Preview abstract We introduce and illustrate a new approach to measuring and mitigating unintended bias in machine learning models. Our definition of unintended bias is parameterized by a test set and a subset of input features. We illustrate how this can be used to evaluate text classifiers using a synthetic test set and a public corpus of comments annotated for toxicity from Wikipedia Talk pages. We also demonstrate how imbalances in training data can lead to unintended bias in the resulting models, and therefore potentially unfair applications. We use a set of common demographic identity terms as the subset of input features on which we measure bias. This technique permits analysis in the common scenario where demographic information on authors and readers is unavailable, so that bias mitigation must focus on the content of the text itself. The mitigation method we introduce is an unsupervised approach based on balancing the training dataset. We demonstrate that this approach reduces the unintended bias without compromising overall model quality View details
    Ex Machina: Personal attacks seen at scale
    Proceedings of the 26th International Conference on World Wide Web (2017), pp. 1391-1399
    Preview abstract The damage personal attacks cause to online discourse motivates many platforms to try to curb the phenomenon. However, understanding the prevalence and impact of personal attacks in online platforms at scale remains surprisingly difficult. The contribution of this paper is to develop and illustrate a method that combines crowdsourcing and machine learning to analyze personal attacks at scale. We show an evaluation method for a classifier in terms of the aggregated number of crowd-workers it can approximate. We apply our methodology to English Wikipedia, generating a corpus of over 100k high quality human-labeled comments and 63M machine-labeled ones from a classifier that is as good as the aggregate of 3 crowd-workers, as measured by the area under the ROC curve and Spearman correlation. Using this corpus of machine-labeled scores, our methodology allows us to explore some of the open questions about the nature of online personal attacks. This reveals that the majority of personal attacks on Wikipedia are not the result of a few malicious users, nor primarily the consequence of allowing anonymous contributions from unregistered users. View details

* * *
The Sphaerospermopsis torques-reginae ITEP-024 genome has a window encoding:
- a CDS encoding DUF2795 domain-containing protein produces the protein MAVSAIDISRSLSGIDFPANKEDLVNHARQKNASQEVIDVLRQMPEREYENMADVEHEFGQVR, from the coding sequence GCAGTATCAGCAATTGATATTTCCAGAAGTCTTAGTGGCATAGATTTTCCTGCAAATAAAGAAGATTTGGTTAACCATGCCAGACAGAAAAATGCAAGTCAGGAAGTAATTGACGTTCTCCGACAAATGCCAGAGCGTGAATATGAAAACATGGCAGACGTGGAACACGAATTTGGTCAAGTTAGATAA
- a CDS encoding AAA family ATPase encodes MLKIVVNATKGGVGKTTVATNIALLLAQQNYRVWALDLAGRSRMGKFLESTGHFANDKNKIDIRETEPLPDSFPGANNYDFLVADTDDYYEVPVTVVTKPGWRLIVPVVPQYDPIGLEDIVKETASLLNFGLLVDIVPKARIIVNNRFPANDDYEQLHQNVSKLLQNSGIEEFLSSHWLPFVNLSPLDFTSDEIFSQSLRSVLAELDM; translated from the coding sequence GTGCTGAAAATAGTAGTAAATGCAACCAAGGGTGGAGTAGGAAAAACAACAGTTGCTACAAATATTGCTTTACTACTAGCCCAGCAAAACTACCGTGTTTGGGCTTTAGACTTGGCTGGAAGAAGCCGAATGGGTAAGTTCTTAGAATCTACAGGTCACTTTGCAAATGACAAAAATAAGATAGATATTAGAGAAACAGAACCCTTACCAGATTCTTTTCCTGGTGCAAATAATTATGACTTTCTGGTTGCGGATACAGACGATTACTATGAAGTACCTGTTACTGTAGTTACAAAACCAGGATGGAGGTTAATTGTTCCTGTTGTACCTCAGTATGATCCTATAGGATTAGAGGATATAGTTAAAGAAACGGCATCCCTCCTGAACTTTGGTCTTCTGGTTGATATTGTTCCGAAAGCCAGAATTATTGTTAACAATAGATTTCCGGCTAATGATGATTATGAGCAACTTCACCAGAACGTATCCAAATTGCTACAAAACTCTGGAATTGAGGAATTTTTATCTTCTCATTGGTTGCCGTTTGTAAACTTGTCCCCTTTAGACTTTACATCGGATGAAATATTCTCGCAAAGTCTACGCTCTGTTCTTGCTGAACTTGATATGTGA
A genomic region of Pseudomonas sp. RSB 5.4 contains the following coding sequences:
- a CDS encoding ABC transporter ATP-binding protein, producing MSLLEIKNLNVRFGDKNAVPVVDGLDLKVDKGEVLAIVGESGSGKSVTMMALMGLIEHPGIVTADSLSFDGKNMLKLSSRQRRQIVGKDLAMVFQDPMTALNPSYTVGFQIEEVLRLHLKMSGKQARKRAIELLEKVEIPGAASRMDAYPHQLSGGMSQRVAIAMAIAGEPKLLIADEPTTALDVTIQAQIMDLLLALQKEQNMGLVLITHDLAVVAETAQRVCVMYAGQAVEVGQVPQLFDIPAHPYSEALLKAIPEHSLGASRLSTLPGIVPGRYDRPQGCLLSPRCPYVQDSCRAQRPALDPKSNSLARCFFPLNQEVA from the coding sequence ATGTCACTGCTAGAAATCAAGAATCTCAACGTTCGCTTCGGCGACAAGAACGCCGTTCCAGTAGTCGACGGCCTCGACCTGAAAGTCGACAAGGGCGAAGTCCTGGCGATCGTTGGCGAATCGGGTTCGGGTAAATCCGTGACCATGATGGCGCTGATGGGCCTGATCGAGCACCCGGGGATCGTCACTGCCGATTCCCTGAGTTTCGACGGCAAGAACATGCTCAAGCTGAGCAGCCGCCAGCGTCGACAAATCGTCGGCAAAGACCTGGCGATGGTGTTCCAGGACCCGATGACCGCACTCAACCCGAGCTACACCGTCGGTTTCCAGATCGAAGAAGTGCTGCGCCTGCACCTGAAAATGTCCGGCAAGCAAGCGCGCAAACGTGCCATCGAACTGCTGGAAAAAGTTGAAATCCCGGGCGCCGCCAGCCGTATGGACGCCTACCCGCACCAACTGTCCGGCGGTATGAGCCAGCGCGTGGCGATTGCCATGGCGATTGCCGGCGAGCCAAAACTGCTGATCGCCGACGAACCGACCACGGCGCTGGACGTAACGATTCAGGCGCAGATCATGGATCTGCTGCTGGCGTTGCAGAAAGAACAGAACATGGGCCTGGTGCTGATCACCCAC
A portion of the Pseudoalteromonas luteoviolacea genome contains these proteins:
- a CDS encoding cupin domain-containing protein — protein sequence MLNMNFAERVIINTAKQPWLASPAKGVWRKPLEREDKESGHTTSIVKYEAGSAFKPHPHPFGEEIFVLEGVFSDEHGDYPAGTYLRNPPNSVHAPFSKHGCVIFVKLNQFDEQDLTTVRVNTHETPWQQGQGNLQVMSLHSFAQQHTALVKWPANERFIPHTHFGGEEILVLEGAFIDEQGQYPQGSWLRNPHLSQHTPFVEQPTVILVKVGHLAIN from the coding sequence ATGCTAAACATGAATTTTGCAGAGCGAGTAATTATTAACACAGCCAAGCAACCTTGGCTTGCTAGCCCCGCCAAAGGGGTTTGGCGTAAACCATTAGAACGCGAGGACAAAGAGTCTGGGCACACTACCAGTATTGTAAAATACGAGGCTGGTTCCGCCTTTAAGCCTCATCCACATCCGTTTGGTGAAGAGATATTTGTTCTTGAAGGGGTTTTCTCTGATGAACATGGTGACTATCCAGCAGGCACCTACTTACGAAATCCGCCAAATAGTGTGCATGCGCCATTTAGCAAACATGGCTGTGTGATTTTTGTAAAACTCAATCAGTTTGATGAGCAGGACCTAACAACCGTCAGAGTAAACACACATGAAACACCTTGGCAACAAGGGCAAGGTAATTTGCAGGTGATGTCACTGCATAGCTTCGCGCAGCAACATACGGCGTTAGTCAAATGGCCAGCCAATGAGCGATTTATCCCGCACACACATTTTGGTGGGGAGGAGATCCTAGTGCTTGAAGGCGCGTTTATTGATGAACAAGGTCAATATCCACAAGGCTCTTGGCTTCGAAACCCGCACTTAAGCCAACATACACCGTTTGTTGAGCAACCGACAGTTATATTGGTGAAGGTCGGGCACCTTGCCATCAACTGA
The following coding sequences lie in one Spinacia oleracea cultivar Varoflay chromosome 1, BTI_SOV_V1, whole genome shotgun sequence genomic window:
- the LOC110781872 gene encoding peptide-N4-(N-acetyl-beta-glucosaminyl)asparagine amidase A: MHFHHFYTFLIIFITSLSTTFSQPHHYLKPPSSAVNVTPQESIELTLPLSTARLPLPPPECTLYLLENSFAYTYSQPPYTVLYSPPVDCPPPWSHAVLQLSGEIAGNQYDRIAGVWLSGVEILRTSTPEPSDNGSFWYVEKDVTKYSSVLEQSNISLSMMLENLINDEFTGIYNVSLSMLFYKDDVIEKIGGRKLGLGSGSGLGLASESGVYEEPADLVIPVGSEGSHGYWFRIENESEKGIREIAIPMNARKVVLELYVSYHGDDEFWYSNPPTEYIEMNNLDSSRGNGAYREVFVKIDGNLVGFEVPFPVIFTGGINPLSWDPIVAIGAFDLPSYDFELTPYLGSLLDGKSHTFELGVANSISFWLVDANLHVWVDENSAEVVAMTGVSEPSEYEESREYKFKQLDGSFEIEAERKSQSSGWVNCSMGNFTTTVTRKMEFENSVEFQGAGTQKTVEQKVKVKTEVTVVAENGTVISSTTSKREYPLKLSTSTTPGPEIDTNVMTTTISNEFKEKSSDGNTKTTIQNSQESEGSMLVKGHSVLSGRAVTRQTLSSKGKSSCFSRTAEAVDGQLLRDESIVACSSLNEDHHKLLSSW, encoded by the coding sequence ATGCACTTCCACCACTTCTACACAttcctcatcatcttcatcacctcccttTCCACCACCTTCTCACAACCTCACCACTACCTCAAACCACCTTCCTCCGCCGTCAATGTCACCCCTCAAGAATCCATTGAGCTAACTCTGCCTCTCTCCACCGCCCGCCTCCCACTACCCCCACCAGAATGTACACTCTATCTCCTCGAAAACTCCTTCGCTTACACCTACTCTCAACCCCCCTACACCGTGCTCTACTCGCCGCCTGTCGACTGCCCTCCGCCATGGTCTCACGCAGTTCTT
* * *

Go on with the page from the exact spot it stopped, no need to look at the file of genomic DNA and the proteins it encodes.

To save or not to save: The Fisher game
    Ruta Mehta
    László A Végh
    Adrian Vetta
    Springer (2014), pp. 294-307
    Computational Aspects of Multimarket Price Wars
    Adrian Vetta
    Springer (2009), pp. 304-315
    Pick's Theorem via Minkowski's Theorem
    Ram Murty
    The American Mathematical Monthly, vol. 114 (2007), pp. 732-736
    Primes in certain arithmetic progressions
    Ram Murty
    Functiones et Approximatio, vol. 35 (2006), pp. 249-259